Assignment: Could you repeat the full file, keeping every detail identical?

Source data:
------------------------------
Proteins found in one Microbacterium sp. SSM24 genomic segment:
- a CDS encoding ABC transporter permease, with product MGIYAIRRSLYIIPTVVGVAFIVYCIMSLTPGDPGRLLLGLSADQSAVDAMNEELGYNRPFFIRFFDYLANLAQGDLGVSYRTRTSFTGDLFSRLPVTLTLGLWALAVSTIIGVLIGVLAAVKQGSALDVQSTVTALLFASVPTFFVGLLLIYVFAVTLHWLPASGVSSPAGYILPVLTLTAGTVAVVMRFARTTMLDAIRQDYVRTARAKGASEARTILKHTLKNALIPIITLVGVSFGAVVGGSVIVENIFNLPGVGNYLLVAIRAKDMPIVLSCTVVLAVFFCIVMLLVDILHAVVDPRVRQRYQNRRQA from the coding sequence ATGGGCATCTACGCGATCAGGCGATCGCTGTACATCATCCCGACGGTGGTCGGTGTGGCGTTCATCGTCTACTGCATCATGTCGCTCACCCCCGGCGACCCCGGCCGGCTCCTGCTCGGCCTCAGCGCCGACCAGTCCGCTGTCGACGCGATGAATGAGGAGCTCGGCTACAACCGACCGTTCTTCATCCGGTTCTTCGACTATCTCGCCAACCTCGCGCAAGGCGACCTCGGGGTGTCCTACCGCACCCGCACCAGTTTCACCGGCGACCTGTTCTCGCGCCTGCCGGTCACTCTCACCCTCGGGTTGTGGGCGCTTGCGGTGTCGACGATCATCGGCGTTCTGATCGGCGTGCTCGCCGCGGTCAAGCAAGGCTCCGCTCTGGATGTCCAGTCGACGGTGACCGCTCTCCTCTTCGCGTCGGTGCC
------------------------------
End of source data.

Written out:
Proteins found in one Microbacterium sp. SSM24 genomic segment:
- a CDS encoding ABC transporter permease, with product MGIYAIRRSLYIIPTVVGVAFIVYCIMSLTPGDPGRLLLGLSADQSAVDAMNEELGYNRPFFIRFFDYLANLAQGDLGVSYRTRTSFTGDLFSRLPVTLTLGLWALAVSTIIGVLIGVLAAVKQGSALDVQSTVTALLFASVPTFFVGLLLIYVFAVTLHWLPASGVSSPAGYILPVLTLTAGTVAVVMRFARTTMLDAIRQDYVRTARAKGASEARTILKHTLKNALIPIITLVGVSFGAVVGGSVIVENIFNLPGVGNYLLVAIRAKDMPIVLSCTVVLAVFFCIVMLLVDILHAVVDPRVRQRYQNRRQA from the coding sequence ATGGGCATCTACGCGATCAGGCGATCGCTGTACATCATCCCGACGGTGGTCGGTGTGGCGTTCATCGTCTACTGCATCATGTCGCTCACCCCCGGCGACCCCGGCCGGCTCCTGCTCGGCCTCAGCGCCGACCAGTCCGCTGTCGACGCGATGAATGAGGAGCTCGGCTACAACCGACCGTTCTTCATCCGGTTCTTCGACTATCTCGCCAACCTCGCGCAAGGCGACCTCGGGGTGTCCTACCGCACCCGCACCAGTTTCACCGGCGACCTGTTCTCGCGCCTGCCGGTCACTCTCACCCTCGGGTTGTGGGCGCTTGCGGTGTCGACGATCATCGGCGTTCTGATCGGCGTGCTCGCCGCGGTCAAGCAAGGCTCCGCTCTGGATGTCCAGTCGACGGTGACCGCTCTCCTCTTCGCGTCGGTGCC